So having that established, I do feel better knowing where my spiritual life is headed: working with experienced people, writing the CUSP book, exploring my own path.  It all sounds glorious and works out great.  Newbies who need detailed instruction (and a LOT of patience) get sent to Jennifer's group and the advanced folk come to mine.  I'm diggin it.

Sunday was also gentle and lovely.  David (my son, 24) came up around 2pm and we not only got to spend good time with him, but he also babysat while Eric and I went out for Mexican food.  Afterward, I came back and made dinner for David, then he and I got to sit on the couch and just be together for a while.  I love my kids (all of them) a really freaky amount and tend to be all up in their business.  Fortunately, they are all fairly tolerant of that.  David is doing exceptionally well and I am so proud of him.  It makes me all teary when I think about it.  I was also thrilled to have a husband do didn't give fuck all about the superbowl.

On Saturday, I started taking Relacore, that while it is marketed as a weight loss supplement, is actually also geared toward reducing stress.  Since the refi, our immediate problems are resolved, but I was still feeling very stressed.  I couldn't put any cause to it. It was more like I was used to being stressed, so I just kept doing it.  In fact, I thought I was being NOT stressed, but evidently, I was previously really stressed, so when I went into minorly stressed, it seemed like notstressed comparatively speaking.  My goal is to kick the stress altogether.  I was reading up on the Relacore (OK, you busted me, I was reading up on it because Wal-mart was having a sale on it for about $20 off). Evidently, cortisol is linked both to stress and to the accumulation of belly fat (I am the applestly apple ever).  While I take issue with the whining "it's not your FAULT you're FAT it's the CORTISOL" marketing, I am interested in the premise.  So I bought the stuff, not so much for any weight loss benefits, but to see how it would do with the mystery stress.  The results are very positive so far.  I am much more relaxed, sleeping very well (except when I missed a couple days of Remifemin) and feel much less stressed, but not with that dulled feeling brought about by Wellbutrin or Prozac where you have no highs or lows.  All this did was take away the stress.  It also does curb my appetite.  I get full a lot faster and don't really have any cravings.  Plus, when I take it 3 times a day, I have to drink a big glass of water, so that helps too.  Now all I need to do is break through the resistance to exercising.  I have many options and I'm just not doing it.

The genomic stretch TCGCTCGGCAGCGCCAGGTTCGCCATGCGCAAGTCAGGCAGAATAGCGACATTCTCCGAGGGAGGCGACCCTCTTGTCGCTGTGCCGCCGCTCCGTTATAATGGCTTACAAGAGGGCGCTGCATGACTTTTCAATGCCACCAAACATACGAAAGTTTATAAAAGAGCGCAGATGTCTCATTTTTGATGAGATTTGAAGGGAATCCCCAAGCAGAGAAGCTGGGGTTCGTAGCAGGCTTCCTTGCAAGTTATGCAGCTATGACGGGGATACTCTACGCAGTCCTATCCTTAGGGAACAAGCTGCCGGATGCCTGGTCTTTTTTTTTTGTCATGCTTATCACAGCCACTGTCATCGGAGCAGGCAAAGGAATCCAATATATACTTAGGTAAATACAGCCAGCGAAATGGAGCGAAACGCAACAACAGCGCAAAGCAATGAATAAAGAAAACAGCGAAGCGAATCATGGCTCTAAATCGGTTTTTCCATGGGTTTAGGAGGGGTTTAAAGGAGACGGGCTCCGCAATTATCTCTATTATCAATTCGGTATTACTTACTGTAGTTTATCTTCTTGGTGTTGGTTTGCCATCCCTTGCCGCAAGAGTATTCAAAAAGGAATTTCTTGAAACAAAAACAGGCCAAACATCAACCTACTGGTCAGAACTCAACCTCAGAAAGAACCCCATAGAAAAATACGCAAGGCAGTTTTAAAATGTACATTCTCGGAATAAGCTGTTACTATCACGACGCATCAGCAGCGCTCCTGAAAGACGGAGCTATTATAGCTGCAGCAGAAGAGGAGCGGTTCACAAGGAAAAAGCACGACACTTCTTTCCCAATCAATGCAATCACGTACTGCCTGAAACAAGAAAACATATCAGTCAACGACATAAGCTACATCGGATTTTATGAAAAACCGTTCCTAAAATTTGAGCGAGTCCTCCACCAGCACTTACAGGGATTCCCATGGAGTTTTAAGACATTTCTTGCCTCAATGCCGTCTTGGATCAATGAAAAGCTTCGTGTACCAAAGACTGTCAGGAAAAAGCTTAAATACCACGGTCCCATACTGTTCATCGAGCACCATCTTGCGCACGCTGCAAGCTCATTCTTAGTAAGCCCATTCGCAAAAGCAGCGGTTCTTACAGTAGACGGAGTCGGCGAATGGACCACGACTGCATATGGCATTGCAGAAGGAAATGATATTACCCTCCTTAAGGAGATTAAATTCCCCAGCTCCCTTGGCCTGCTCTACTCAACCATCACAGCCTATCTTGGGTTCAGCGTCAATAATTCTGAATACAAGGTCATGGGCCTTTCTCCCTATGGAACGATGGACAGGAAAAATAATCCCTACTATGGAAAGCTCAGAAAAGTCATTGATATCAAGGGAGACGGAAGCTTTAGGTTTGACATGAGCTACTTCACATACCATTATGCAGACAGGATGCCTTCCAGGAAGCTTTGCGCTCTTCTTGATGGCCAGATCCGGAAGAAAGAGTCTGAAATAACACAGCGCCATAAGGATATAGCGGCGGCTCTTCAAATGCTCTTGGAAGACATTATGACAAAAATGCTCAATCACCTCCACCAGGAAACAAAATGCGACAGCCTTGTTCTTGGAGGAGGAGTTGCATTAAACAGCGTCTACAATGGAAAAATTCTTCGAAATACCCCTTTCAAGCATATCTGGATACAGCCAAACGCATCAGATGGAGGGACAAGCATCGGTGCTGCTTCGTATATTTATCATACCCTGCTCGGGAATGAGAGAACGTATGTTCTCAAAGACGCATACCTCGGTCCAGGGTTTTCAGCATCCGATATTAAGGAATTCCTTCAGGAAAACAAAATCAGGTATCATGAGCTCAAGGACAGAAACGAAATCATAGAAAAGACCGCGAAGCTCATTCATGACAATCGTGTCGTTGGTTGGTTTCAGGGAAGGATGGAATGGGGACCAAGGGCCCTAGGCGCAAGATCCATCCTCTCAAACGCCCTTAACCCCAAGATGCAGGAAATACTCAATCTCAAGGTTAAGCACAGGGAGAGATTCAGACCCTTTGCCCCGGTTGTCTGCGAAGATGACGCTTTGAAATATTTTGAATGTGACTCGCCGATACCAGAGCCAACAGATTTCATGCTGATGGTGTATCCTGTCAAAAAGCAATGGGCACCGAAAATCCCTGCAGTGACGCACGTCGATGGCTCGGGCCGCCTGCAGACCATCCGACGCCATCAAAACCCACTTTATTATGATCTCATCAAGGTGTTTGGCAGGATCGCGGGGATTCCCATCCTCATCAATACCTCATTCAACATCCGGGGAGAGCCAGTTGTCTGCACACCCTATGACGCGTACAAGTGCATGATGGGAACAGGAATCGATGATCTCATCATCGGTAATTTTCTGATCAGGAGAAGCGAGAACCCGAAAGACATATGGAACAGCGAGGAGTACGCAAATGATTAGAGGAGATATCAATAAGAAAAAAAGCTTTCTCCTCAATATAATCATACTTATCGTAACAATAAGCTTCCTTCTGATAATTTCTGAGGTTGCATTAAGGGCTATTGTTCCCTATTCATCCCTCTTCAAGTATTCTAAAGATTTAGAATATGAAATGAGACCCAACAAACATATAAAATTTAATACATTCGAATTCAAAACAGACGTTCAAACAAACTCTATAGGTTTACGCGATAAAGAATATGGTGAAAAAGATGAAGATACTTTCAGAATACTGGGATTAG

Still, I feel better on the Relacore, B-12 and Remifemin.  I think I've found my mix.

The cat's ass is still inside so far.  I stopped using the Solarcaine because he stopped coming to me when I called him (fearing the arctic blast to his little bunghole).  It still looks a little swollen, sore and bulgey, but when I last checked him this morning, he farted directly in my face, so I think his ass is going to have to wing it alone from here on out unless I see intestines again.  I have my limits.  He doesn't seem in any distress, but he also didn't seem distressed with about 5 inches of entrails following him around.

Surfer Dan, one of the fish, kicked the bucket, but miracle of miracles, we found a baby who is a couple of weeks old in the tank.  He's just tooling around like he belongs there.  I guess there's a population quota or something.

I was debating about a fire today.  We're a little low on wood.  It's hanging around 30 degrees, so I gave up and started courting one.  It has been resistant, but seems to finally be taking hold. We narrowly missed snow yesterday.  It rained for a good bit of the day, hovering around 33-34 degrees.  Dylan always says, "it's sparkling" instead of "sprinkling," which is darling.  So it was "sparkling" yesterday.  When we got up this morning, there was ice covering the porch.  I am doing my best to carry us through to spring with minimal snowfall.  I've had enough of that.  Plus, my little daffodils are peeking their green stems up through the dirt.


Spike with dark hair.  He's from Sacramento, so who knows?  Some day... in a Starbucks...  But Delena has such fierce dibs on him I'd have to keep it completely secret.